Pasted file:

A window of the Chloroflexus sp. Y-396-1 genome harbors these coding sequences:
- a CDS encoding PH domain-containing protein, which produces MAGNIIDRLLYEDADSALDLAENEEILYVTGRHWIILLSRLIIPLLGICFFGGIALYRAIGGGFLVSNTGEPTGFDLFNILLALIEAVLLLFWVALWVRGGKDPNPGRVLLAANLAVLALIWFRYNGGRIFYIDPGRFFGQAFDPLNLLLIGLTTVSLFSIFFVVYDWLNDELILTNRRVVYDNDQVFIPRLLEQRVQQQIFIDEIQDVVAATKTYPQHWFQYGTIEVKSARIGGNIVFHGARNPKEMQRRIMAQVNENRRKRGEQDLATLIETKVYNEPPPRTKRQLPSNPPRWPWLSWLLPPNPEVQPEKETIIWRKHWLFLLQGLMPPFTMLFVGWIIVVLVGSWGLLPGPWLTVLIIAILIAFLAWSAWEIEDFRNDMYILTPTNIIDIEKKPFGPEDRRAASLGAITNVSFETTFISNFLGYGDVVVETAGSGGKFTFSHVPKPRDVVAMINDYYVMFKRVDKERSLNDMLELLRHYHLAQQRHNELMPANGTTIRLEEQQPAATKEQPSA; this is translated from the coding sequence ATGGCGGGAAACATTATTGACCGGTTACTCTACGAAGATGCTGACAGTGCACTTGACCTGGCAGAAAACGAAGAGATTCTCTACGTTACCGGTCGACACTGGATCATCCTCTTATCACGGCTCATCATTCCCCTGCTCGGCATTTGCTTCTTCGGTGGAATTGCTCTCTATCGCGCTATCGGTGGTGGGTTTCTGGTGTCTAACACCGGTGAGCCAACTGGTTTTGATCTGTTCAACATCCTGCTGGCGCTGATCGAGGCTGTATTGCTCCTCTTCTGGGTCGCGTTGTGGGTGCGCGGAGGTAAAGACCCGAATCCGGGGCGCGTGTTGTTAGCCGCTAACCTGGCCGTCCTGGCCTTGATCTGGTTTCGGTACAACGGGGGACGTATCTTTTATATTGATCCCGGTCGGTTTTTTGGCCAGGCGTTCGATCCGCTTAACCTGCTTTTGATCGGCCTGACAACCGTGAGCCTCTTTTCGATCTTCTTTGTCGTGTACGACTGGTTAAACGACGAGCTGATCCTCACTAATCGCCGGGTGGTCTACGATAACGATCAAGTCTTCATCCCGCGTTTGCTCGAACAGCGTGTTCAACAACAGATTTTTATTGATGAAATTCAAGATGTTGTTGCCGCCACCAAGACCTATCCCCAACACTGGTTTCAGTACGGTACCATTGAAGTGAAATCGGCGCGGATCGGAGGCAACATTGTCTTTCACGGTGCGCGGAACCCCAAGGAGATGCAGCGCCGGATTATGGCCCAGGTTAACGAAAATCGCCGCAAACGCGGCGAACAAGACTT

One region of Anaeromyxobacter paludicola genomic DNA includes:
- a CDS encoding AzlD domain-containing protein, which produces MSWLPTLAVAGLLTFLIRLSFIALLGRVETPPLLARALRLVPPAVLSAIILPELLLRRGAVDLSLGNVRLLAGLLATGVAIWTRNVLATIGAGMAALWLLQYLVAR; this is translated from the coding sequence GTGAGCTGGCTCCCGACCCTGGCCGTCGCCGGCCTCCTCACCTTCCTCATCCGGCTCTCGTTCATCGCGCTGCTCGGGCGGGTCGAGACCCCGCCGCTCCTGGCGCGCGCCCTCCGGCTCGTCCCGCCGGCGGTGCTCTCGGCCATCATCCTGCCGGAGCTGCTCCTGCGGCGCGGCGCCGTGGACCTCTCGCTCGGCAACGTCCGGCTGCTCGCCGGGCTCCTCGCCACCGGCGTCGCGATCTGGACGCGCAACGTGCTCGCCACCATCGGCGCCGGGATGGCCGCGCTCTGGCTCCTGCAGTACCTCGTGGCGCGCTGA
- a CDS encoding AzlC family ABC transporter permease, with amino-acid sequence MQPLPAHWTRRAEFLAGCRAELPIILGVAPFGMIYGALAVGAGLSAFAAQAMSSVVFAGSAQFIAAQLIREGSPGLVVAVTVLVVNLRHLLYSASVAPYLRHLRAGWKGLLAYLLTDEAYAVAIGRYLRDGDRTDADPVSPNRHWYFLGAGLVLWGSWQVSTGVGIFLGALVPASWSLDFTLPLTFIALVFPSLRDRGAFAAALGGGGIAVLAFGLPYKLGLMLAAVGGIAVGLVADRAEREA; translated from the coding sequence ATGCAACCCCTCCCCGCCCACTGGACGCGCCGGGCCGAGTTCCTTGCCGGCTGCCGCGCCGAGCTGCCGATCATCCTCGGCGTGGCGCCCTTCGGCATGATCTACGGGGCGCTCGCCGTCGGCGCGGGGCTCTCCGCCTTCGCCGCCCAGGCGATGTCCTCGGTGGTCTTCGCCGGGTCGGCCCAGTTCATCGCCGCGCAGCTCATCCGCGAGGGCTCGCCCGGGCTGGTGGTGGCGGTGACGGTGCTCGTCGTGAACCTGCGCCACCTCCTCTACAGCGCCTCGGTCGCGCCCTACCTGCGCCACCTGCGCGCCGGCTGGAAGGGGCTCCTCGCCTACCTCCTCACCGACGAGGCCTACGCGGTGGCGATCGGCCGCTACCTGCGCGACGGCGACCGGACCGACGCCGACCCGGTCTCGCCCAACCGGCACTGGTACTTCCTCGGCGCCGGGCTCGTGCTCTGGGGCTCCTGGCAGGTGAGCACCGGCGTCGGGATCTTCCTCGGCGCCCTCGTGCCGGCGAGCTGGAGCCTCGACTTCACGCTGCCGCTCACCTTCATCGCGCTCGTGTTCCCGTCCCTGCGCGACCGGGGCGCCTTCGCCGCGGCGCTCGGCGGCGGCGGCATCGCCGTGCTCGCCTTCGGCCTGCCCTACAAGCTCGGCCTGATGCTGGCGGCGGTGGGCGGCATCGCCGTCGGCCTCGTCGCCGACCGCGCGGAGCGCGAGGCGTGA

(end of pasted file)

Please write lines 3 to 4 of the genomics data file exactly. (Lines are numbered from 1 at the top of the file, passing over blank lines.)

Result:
One region of Anaeromyxobacter paludicola genomic DNA includes:
- a CDS encoding AzlD domain-containing protein, which produces MSWLPTLAVAGLLTFLIRLSFIALLGRVETPPLLARALRLVPPAVLSAIILPELLLRRGAVDLSLGNVRLLAGLLATGVAIWTRNVLATIGAGMAALWLLQYLVAR; this is translated from the coding sequence GTGAGCTGGCTCCCGACCCTGGCCGTCGCCGGCCTCCTCACCTTCCTCATCCGGCTCTCGTTCATCGCGCTGCTCGGGCGGGTCGAGACCCCGCCGCTCCTGGCGCGCGCCCTCCGGCTCGTCCCGCCGGCGGTGCTCTCGGCCATCATCCTGCCGGAGCTGCTCCTGCGGCGCGGCGCCGTGGACCTCTCGCTCGGCAACGTCCGGCTGCTCGCCGGGCTCCTCGCCACCGGCGTCGCGATCTGGACGCGCAACGTGCTCGCCACCATCGGCGCCGGGATGGCCGCGCTCTGGCTCCTGCAGTACCTCGTGGCGCGCTGA